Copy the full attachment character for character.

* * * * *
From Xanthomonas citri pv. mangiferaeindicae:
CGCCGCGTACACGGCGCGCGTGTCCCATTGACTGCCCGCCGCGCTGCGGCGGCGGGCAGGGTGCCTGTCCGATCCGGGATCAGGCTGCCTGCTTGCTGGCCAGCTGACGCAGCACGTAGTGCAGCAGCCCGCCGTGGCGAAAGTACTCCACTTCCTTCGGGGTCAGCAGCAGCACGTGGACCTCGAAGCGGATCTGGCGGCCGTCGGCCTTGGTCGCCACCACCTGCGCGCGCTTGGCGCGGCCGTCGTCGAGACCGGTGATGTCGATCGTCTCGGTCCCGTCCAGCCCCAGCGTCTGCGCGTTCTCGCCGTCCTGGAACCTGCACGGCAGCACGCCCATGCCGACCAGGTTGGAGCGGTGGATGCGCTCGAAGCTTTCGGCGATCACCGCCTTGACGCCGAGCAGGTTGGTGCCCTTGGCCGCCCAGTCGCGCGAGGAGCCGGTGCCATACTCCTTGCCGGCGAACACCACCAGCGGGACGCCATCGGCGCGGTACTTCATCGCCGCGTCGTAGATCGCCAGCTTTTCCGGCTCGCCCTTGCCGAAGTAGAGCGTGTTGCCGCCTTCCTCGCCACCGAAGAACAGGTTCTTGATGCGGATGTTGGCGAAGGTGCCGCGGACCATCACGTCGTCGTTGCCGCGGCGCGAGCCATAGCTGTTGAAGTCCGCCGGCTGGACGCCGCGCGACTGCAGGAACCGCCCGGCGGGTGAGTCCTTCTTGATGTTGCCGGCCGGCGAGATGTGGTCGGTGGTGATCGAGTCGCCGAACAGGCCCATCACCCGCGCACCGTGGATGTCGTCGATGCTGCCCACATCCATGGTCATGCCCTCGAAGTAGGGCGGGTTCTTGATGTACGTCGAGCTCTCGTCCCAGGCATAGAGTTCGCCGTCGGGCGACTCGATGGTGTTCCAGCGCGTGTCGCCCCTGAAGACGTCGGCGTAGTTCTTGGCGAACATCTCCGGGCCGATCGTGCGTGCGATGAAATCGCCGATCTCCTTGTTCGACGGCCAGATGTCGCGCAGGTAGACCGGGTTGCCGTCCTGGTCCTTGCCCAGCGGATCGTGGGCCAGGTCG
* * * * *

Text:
From Xanthomonas citri pv. mangiferaeindicae:
CGCCGCGTACACGGCGCGCGTGTCCCATTGACTGCCCGCCGCGCTGCGGCGGCGGGCAGGGTGCCTGTCCGATCCGGGATCAGGCTGCCTGCTTGCTGGCCAGCTGACGCAGCACGTAGTGCAGCAGCCCGCCGTGGCGAAAGTACTCCACTTCCTTCGGGGTCAGCAGCAGCACGTGGACCTCGAAGCGGATCTGGCGGCCGTCGGCCTTGGTCGCCACCACCTGCGCGCGCTTGGCGCGGCCGTCGTCGAGACCGGTGATGTCGATCGTCTCGGTCCCGTCCAGCCCCAGCGTCTGCGCGTTCTCGCCGTCCTGGAACCTGCACGGCAGCACGCCCATGCCGACCAGGTTGGAGCGGTGGATGCGCTCGAAGCTTTCGGCGATCACCGCCTTGACGCCGAGCAGGTTGGTGCCCTTGGCCGCCCAGTCGCGCGAGGAGCCGGTGCCATACTCCTTGCCGGCGAACACCACCAGCGGGACGCCATCGGCGCGGTACTTCATCGCCGCGTCGTAGATCGCCAGCTTTTCCGGCTCGCCCTTGCCGAAGTAGAGCGTGTTGCCGCCTTCCTCGCCACCGAAGAACAGGTTCTTGATGCGGATGTTGGCGAAGGTGCCGCGGACCATCACGTCGTCGTTGCCGCGGCGCGAGCCATAGCTGTTGAAGTCCGCCGGCTGGACGCCGCGCGACTGCAGGAACCGCCCGGCGGGTGAGTCCTTCTTGATGTTGCCGGCCGGCGAGATGTGGTCGGTGGTGATCGAGTCGCCGAACAGGCCCATCACCCGCGCACCGTGGATGTCGTCGATGCTGCCCACATCCATGGTCATGCCCTCGAAGTAGGGCGGGTTCTTGATGTACGTCGAGCTCTCGTCCCAGGCATAGAGTTCGCCGTCGGGCGACTCGATGGTGTTCCAGCGCGTGTCGCCCCTGAAGACGTCGGCGTAGTTCTTGGCGAACATCTCCGGGCCGATCGTGCGTGCGATGAAATCGCCGATCTCCTTGTTCGACGGCCAGATGTCGCGCAGGTAGACCGGGTTGCCGTCCTGGTCCTTGCCCAGCGGATCGTGGGCCAGGTCG